Ken Nawolsky is a recent recipient of the Queen Elizabeth II Diamond Jubilee Medal, in recognition of his work through the Federation of Canadian Municipalities (FCM) to assist partners in Ukraine in their performance measurement endeavors. His work was initiated by the FCM in partnership with the Association of Ukrainian Cities (AUC) and the Ukraine Municipal Local Economic Development Program (MLED). The project was launched to coordinate the efforts of Canadian performance measurement experts in helping their Ukrainian counterparts develop and use measures relating to such key areas as demographics, the economy, infrastructure, the environment, education, culture, and public health.
Taking Steps: On the Path to Asset Management in Creston
Colin Farynowski, Manager of Engineering, Town of Creston; Colin.Farynowski@creston.ca
Sid Smith, Asset Management Specialist, Associated Engineering; email@example.com
The Town of Creston was incorporated in 1924. Situated in an agricultural valley and surrounded by the Selkirk and Purcell mountain ranges, Creston attracts residents and visitors from around the world. The Creston & District Community Complex with an indoor aquatic center, fitness center, arena and curling rink is a bright and energetic community gathering place. Creston is also home to the Columbia Brewery.
The Town faces many challenges in sustaining our aging infrastructure and managing growth. Our growth rate of over the last 5 years neared 10 percent. In February 2012 the Canada Census placed the population of the Town of Creston at 5,306. With a population over 5,000, the Town is now required to pay 70% of policing costs. Faced with the need to increase taxes over the next several years to fund this requirement has led to funding pressure on other areas of the Town’s budget and service delivery.
The information in our PSAB 3150 asset register was leveraged to develop an Infrastructure Asset Management Plan and Capital Asset Survey. Here are the steps we took.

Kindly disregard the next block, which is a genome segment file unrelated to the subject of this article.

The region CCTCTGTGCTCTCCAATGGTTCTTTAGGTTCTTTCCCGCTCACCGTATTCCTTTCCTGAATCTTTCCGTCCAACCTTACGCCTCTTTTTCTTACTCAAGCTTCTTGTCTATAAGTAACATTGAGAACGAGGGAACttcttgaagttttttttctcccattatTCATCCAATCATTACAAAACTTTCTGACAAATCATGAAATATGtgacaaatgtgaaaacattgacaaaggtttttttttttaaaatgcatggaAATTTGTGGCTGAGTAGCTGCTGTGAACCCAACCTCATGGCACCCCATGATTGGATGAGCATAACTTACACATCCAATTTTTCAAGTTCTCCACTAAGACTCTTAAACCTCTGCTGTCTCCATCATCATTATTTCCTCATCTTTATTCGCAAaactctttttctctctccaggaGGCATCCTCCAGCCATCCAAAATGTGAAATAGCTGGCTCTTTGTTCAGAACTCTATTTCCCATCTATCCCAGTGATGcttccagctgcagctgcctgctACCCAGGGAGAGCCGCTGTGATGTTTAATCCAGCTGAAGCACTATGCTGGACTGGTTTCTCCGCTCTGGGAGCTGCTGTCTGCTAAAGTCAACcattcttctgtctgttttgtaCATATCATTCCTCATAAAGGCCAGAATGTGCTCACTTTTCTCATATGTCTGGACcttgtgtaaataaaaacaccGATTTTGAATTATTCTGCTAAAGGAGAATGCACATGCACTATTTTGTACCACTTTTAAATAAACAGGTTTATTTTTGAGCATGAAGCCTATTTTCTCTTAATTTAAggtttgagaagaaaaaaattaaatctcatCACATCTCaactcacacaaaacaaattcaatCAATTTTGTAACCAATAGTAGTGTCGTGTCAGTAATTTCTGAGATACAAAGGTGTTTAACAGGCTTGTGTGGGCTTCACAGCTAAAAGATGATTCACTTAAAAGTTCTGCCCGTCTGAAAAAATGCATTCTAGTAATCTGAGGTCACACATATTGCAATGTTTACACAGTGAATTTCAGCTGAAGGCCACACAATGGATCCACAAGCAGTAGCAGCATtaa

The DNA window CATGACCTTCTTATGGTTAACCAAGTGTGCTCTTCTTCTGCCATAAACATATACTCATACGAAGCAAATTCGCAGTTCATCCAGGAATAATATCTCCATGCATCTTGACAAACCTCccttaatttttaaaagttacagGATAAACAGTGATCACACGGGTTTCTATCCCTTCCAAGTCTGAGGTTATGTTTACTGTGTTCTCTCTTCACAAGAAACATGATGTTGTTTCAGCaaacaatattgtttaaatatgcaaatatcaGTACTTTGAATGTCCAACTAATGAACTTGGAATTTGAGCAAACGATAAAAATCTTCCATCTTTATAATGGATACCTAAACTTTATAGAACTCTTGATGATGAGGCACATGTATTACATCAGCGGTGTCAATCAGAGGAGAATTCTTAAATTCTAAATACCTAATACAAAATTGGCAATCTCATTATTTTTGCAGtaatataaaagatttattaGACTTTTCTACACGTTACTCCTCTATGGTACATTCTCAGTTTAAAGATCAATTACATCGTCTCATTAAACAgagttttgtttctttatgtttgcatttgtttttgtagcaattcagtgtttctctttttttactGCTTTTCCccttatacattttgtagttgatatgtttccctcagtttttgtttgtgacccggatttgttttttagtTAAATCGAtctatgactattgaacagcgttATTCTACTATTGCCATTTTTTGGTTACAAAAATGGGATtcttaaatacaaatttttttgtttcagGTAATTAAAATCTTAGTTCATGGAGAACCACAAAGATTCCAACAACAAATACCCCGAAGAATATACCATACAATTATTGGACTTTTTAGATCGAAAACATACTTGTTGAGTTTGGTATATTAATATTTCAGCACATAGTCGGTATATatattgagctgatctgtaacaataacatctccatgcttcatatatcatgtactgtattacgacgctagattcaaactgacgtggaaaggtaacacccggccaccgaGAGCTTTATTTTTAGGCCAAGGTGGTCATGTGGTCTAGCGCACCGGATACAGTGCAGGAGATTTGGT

Step 1 – The Foundation
The first step in the process was establishing an asset register and valuation in order to satisfy the requirements of PSAB 3150 reporting. We also wanted to use the same data for infrastructure asset management. The asset register template we adopted was originally developed for PSAB inventory data collection and condition assessment information for a number of communities in northern Saskatchewan. Using this already tested data model and asset register helped define the data we needed to collect and automated calculations for Annual and Accumulated Amortization, Disposals and Net Book Value (NBV), needed to produce our PSAB TCA reporting.
Step 2 – Data Collection
With the asset register in place, a thorough, methodical approach was applied to completing the inventory. All historical information was reviewed and compiled before collecting any field data. The search for records included all available construction records for community infrastructure. A recently completed Road Infrastructure Study gave us verification of road quantities and current condition.
In addition to all the attributes for PSAB reporting, location data was also used to create mapping of all the Town’s infrastructure assets in a Manifold GIS System [Geographic Information System] linked directly to the asset register.
Next we did a data gap analysis that clearly outlined missing information, particularly noting any missing elements key to establishing PSAB valuation and reporting, such as quantities, materials, in-service dates and historical costs.
Step 3 – Valuation